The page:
1. Significant Nexus Test Removal: The rule eliminates the significant Nexus test when determining which tributaries and other bodies of water qualify for federal protection.
  2. Adjacency Test Revision: The criteria for the adjacency test when identifying federally jurisdictional wetlands has been revised, providing greater clarity and removing the significant nexus standard. The revised definition of an adjacent wetland now means “having a continuous surface connection.”
  3. Interstate Wetlands Clarification: It’s now clear that interstate wetlands are not classified as interstate waters.
  4. Additional Waters Specification: The rule clarifies the types of features that can be considered under the “additional waters” category; removing the significant nexus standard and removing wetlands and streams from the text of the provision.

Project Risk Profiles Shifted: Impact on Lenders, Borrowers, and Developers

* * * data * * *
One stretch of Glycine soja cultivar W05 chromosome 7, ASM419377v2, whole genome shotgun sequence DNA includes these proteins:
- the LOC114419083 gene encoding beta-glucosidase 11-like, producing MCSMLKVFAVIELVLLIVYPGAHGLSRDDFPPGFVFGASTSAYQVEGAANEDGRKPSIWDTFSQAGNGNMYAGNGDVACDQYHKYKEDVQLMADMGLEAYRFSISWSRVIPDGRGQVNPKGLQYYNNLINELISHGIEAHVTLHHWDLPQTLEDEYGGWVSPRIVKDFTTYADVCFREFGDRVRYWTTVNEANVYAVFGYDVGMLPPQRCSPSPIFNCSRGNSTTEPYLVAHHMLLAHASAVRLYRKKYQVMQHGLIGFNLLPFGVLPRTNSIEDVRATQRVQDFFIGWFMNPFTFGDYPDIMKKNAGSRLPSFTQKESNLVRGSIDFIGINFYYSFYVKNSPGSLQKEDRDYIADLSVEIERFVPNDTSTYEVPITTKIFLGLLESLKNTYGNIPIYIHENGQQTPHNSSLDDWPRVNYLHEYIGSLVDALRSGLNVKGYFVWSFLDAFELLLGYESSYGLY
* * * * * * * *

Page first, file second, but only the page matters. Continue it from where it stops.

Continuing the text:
These WOTUS changes significantly impact project risk profiles:

  1. Tributary Criteria Shift: The new rules alter how tributaries are defined and regulated. Previously, they could be connected through a significant nexus to regulated waters. Now, tributaries must meet stricter criteria, being “relatively permanent, standing, or continuously flowing bodies of water.” This change means that some water bodies, such as ephemeral ones that flow only after rain events and lack sustained groundwater input for a season or more, will no longer be subject to regulation. This adjustment can affect projects that interact with these water bodies, potentially altering their risk profiles.